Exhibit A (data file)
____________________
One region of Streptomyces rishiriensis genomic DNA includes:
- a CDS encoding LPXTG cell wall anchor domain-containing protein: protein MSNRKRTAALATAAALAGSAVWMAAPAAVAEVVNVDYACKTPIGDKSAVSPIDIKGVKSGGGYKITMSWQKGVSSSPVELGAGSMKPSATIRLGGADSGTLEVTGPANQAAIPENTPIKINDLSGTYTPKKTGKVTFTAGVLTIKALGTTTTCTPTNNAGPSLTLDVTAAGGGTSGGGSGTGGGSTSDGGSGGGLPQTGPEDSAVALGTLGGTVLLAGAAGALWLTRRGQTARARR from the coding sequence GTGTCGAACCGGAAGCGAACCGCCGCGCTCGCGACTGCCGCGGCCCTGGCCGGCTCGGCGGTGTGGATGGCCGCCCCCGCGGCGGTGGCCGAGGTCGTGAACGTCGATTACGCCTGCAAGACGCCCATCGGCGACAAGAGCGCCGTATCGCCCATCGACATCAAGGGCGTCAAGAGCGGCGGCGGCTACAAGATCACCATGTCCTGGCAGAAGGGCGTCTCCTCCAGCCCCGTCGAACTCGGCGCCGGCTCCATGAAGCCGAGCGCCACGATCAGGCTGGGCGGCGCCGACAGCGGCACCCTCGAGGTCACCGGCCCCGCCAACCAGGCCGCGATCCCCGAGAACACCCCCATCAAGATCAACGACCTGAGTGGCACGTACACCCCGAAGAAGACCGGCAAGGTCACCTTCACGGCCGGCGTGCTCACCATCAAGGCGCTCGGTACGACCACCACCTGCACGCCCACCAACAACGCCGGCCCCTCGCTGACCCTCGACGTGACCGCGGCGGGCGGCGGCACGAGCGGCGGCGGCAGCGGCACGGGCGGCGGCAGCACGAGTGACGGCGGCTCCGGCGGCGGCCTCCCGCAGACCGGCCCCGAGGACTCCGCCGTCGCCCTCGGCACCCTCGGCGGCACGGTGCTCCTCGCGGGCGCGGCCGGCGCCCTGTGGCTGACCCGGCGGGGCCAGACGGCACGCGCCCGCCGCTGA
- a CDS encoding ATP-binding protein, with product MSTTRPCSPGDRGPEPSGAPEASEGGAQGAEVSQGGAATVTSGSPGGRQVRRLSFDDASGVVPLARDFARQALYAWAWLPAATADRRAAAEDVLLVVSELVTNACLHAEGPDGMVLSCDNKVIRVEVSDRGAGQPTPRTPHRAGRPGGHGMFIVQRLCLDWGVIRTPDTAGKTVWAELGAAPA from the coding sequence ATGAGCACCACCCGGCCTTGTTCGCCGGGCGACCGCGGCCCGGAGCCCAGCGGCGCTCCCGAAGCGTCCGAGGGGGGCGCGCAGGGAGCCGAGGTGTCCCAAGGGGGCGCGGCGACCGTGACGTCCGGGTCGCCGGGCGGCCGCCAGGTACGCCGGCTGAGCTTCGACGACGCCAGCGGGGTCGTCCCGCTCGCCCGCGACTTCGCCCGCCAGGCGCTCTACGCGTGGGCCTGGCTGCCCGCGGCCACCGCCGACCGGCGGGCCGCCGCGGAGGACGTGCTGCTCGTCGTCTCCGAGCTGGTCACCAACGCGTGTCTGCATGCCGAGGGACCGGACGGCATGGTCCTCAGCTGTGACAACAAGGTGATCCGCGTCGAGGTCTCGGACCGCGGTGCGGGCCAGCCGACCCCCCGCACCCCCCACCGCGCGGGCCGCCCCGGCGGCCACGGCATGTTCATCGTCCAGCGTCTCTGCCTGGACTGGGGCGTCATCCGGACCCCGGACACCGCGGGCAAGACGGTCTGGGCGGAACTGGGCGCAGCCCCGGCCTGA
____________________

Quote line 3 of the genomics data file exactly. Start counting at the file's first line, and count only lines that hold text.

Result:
- a CDS encoding ATP-binding protein, with product MSTTRPCSPGDRGPEPSGAPEASEGGAQGAEVSQGGAATVTSGSPGGRQVRRLSFDDASGVVPLARDFARQALYAWAWLPAATADRRAAAEDVLLVVSELVTNACLHAEGPDGMVLSCDNKVIRVEVSDRGAGQPTPRTPHRAGRPGGHGMFIVQRLCLDWGVIRTPDTAGKTVWAELGAAPA from the coding sequence ATGAGCACCACCCGGCCTTGTTCGCCGGGCGACCGCGGCCCGGAGCCCAGCGGCGCTCCCGAAGCGTCCGAGGGGGGCGCGCAGGGAGCCGAGGTGTCCCAAGGGGGCGCGGCGACCGTGACGTCCGGGTCGCCGGGCGGCCGCCAGGTACGCCGGCTGAGCTTCGACGACGCCAGCGGGGTCGTCCCGCTCGCCCGCGACTTCGCCCGCCAGGCGCTCTACGCGTGGGCCTGGCTGCCCGCGGCCACCGCCGACCGGCGGGCCGCCGCGGAGGACGTGCTGCTCGTCGTCTCCGAGCTGGTCACCAACGCGTGTCTGCATGCCGAGGGACCGGACGGCATGGTCCTCAGCTGTGACAACAAGGTGATCCGCGTCGAGGTCTCGGACCGCGGTGCGGGCCAGCCGACCCCCCGCACCCCCCACCGCGCGGGCCGCCCCGGCGGCCACGGCATGTTCATCGTCCAGCGTCTCTGCCTGGACTGGGGCGTCATCCGGACCCCGGACACCGCGGGCAAGACGGTCTGGGCGGAACTGGGCGCAGCCCCGGCCTGA